Feds hunt for tech tal­ent in Sil­i­con Val­ley

The Mercury News Weekend - - BUSINESS - By Ethan Baron ebaron @ba­yare­anews­group.com

Matt Cutts has taken on a tough task: lur­ing highly skilled tech work­ers from their mecca in Sil­i­con Val­ley to the po­lit­i­cal bat­tle­ground ofWash­ing­ton, D.C.

The for­mer Google en­gi­neer heads the U.S. Dig­i­tal Ser­vice, a fed­eral agency that grew out of the dis­as­trous roll- out of Oba­macare’s Health­care. gov web­site and is now charged with de­vel­op­ing tech­nol­ogy to im­prove fed­eral govern­ment ser­vices and op­er­a­tions.

Cutts came to the Bay Area this week, seek­ing to en­tice prod­uct man­agers, en­gi­neers, de­sign­ers and other tech ex­perts at com­pa­nies in­clud­ing Google and Ap­ple to join him in the fed­eral dig­i­tal ser­vice. Sure, new re­cruits have to for­sake the com­pany cafe­te­rias com­mon at ma­jor tech firms, but there are other re­wards, Cutts said.

“There’s no free lunch in govern­ment, but there are other perks,” Cutts said. “There’s a bowl­ing al­ley in the White House.”

Be­yond pos­si­ble bowl- ing op­por­tu­ni­ties, dig­i­tal ser­vice jobs can pay up to $163,000 a year, he said. Me­dian com­pen­sa­tion for a soft­ware en­gi­neer in San Jose is $107,000, and $ 113,000 for a prod­uct man­ager, ac­cord­ing to PayS­cale.

What Cutts is hop­ing will re­ally at­tract at least some high- per­form­ing tech work­ers is the sense of “mis­sion” dig­i­tal ser­vice po­si­tions con­fer, whether the job is stream­lin­ing the bu­reau­cra­cies of Medi­care and Med­i­caid, im­prov­ing record- shar­ing between the De­fense Depart­ment and Veter­ans Af­fairs, or de­sign­ing ways to as­sess the im­pact of post- dis­as­ter Fed­eral Emer­gency Man­age­ment Agency loans.

“You can make a liv­ing while you’re do­ing good,” Cutts said.

In at­tempt­ing to re­cruit tech work­ers from the Bay Area, Cutts should lean heav­ily on that sense- ofmis­sion pitch, said Terri Grif­fith, a Santa Clara Univer­sity busi­ness pro­fes­sor who stud­ies the in­ter­sec­tion of worker skills and com­pany prac­tices.

“Any de­ci­sion to move

into a new role is al­ways a bunch of bal­ances,” Grif­fith said. “They have to sell the ser­vice piece of this.”

But the Bay Area re­cruit­ing drive — dur­ing which Cutts de­liv­ered a key­note speech at Thurs­day’s Code for Amer­ica Sum­mit in Oak­land — comes at a time of long- sim­mer­ing dis­trust between the tra­di­tion­ally left- lean­ing Bay Area, the Trump administration and the Repub­li­can- led Congress. Far­right sup­port­ers of the pres­i­dent of ten com­plain that tech com­pa­nies like Google, for ex­am­ple, censor con­ser­va­tive views, while Trump’s poli­cies and ac­tions have alien­ated many in the Bay Area, and prompted Tesla CEO Elon Musk, In­tel CEO Brian Krzanich and for­mer Uber CEO Travis Kalan­ick to with­draw from the pres­i­dent’s ad­vi­sory coun­cils.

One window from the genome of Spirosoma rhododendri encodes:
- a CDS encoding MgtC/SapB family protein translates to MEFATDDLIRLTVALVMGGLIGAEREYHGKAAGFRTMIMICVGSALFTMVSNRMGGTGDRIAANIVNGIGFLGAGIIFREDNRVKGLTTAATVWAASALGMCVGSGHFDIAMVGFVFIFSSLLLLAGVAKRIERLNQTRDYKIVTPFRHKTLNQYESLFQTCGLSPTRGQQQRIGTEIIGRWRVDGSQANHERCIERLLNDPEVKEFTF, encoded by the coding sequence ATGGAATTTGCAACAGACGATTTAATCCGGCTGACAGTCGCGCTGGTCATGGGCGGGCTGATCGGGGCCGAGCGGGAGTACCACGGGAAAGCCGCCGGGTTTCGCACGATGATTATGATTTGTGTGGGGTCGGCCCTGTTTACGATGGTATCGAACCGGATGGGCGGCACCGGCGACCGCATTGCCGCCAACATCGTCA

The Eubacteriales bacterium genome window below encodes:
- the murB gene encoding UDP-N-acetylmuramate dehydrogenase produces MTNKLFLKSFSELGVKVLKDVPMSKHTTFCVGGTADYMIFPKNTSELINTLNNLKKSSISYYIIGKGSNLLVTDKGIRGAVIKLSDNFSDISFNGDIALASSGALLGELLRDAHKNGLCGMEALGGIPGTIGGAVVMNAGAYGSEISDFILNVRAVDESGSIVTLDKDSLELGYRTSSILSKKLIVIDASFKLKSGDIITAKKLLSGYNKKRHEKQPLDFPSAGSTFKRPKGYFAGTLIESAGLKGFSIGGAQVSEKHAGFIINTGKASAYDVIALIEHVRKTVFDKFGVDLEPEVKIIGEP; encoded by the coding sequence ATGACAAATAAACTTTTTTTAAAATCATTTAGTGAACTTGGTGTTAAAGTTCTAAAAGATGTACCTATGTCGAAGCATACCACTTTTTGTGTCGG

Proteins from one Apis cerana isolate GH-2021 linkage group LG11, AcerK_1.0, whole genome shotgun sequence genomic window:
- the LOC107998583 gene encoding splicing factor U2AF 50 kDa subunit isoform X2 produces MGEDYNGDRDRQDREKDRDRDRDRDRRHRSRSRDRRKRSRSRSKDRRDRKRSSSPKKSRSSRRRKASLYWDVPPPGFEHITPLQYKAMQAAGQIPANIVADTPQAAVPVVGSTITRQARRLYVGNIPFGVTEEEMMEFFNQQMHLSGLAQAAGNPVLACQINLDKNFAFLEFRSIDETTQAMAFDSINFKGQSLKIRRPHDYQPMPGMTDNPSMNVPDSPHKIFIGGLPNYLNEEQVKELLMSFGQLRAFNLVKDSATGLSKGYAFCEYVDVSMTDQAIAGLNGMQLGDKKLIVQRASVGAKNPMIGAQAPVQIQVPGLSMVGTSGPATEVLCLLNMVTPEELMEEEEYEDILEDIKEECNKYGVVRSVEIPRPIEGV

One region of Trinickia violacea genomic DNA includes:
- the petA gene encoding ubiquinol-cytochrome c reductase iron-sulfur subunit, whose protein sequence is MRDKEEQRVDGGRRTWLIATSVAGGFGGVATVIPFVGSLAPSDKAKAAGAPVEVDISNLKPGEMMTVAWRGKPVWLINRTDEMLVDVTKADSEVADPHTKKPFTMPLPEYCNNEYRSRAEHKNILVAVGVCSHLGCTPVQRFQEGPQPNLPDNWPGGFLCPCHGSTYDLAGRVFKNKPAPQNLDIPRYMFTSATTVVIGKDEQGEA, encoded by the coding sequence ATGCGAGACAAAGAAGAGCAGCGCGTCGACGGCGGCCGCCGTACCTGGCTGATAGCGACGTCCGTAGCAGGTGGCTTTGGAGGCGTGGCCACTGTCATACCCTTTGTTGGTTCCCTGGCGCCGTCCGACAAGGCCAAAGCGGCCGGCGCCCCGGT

In the dig­i­tal ser­vice, about half of the cur­rent 180 em­ploy­ees are women, Cutts said. He wants to hire 50 more peo­ple, with work­ers to be em­bed­ded in other fed­eral agen­cies — po­ten­tially in­clud­ing the Trea­sury Depart­ment.

“We’ve lit­er­ally f lown peo­ple into Fort Knox to re­vive com­puter pro­grams,” Cutts said.

Po­ten­tial hires must be able to start within six months and com­mit to at least six months with the dig­i­tal ser­vice, which works out of a town­house “a stone’s throw” from the White House, Cutts said.

The White House, and its most prom­i­nent res­i­dent, could make Cutts’ re­cruit­ing work a chal- lenge, said Stan­ford Univer­sity busi­ness pro­fes­sor Jef­frey Pf­ef­fer.

“Govern­ment jobs are be­ing de­mo­nized by many po­lit­i­cal fig­ures … with peo­ple in all sorts of agen­cies reg­u­larly seen as part of the ‘deep state’ or some­thing,” Pf­ef­fer said. “The pres­i­dent and cab­i­net sec­re­taries show, in gen­eral, lit­tle re­spect for or ap­pre­ci­a­tion of the peo­ple work­ing hard for their govern­ment. Who wants to work for a place that, in many ways, sig­nals it does not value them or ap­pre­ci­ate their ser­vice?”

The dig­i­tal ser­vice, Cutts said hires only 4 per­cent of ap­pli­cants for jobs that re­quire skills be­yond tech­no­log­i­cal ex­per­tise.

“We want peo­ple to be able to do the work, but also sit down and brief a cab­i­net sec­re­tary,” Cutts said.

A num­ber of com­pa­nies he’s aim­ing to poach em­ploy­ees from have poli­cies al­low­ing work­ers to take leaves, and he sug­gested that they could give the dig­i­tal ser­vice a six-month test run, then ei­ther con­tinue in govern­ment or re­turn to their jobs.

The abil­ity for tech ex­perts to try out the dig­i­tal ser­vice is a good sell­ing point for Cutts, along with the op­por­tu­nity for pro­fes­sional de­vel­op­ment, Grif­fith said.

“You could also sell in terms of … learn­ing to work with very com­plex clients, learn­ing to work with dif­fer­ent kinds of time scales,” Grif­fith said. “If the U. S. D. S. can sort of paint a pic­ture about how this is a great move to help you build a broad and unique foun­da­tion, then I think they’ll be more suc­cess­ful.”

Ev­ery­one in Amer­ica should wish the dig­i­tal ser­vice good luck in its re­cruit­ing, she added.

“All of us are touched by the work that the U. S. govern­ment does,” Grif­fith said. “I cer­tainly like my govern­ment to work bet­ter and more ef­fi­ciently. The in­ef­fi­cien­cies cost us all a lot.” Con­tact Ethan Baron at 408- 920- 5011.


Matt Cutts, left, U.S. Dig­i­tal Ser­vice act­ing ad­min­is­tra­tor, talks with Veda Cook at the Code For Amer­ica Sum­mit at the Oak­landMar­riott Con­ven­tion Cen­ter on Thurs­day.


Stick­ers and cards are dis­played at the U.S. Dig­i­tal Ser­vice re­cruit­ment booth dur­ing the Code For Amer­ica Sum­mit at the Oak­land Mar­riott Con­ven­tion Cen­ter on Thurs­day.

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